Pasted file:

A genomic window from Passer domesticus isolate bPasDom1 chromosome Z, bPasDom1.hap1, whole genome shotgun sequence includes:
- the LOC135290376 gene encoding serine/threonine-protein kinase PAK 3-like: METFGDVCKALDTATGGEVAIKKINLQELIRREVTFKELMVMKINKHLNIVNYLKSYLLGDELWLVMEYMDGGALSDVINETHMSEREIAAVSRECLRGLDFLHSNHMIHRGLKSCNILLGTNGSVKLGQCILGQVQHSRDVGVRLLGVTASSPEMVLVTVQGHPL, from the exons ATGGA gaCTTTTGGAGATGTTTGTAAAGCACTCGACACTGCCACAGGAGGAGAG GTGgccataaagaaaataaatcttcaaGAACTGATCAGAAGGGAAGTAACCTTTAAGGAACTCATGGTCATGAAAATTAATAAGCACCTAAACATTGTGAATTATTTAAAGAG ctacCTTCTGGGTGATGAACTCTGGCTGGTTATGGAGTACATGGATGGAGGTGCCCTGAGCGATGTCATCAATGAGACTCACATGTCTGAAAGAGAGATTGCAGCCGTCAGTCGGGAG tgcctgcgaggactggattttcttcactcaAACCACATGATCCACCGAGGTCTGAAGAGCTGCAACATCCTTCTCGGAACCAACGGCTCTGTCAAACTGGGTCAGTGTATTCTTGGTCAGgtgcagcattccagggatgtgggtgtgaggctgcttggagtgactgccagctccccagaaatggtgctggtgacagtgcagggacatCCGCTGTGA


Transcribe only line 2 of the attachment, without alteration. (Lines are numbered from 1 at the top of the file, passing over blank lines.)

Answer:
- the LOC135290376 gene encoding serine/threonine-protein kinase PAK 3-like: METFGDVCKALDTATGGEVAIKKINLQELIRREVTFKELMVMKINKHLNIVNYLKSYLLGDELWLVMEYMDGGALSDVINETHMSEREIAAVSRECLRGLDFLHSNHMIHRGLKSCNILLGTNGSVKLGQCILGQVQHSRDVGVRLLGVTASSPEMVLVTVQGHPL, from the exons ATGGA gaCTTTTGGAGATGTTTGTAAAGCACTCGACACTGCCACAGGAGGAGAG GTGgccataaagaaaataaatcttcaaGAACTGATCAGAAGGGAAGTAACCTTTAAGGAACTCATGGTCATGAAAATTAATAAGCACCTAAACATTGTGAATTATTTAAAGAG ctacCTTCTGGGTGATGAACTCTGGCTGGTTATGGAGTACATGGATGGAGGTGCCCTGAGCGATGTCATCAATGAGACTCACATGTCTGAAAGAGAGATTGCAGCCGTCAGTCGGGAG tgcctgcgaggactggattttcttcactcaAACCACATGATCCACCGAGGTCTGAAGAGCTGCAACATCCTTCTCGGAACCAACGGCTCTGTCAAACTGGGTCAGTGTATTCTTGGTCAGgtgcagcattccagggatgtgggtgtgaggctgcttggagtgactgccagctccccagaaatggtgctggtgacagtgcagggacatCCGCTGTGA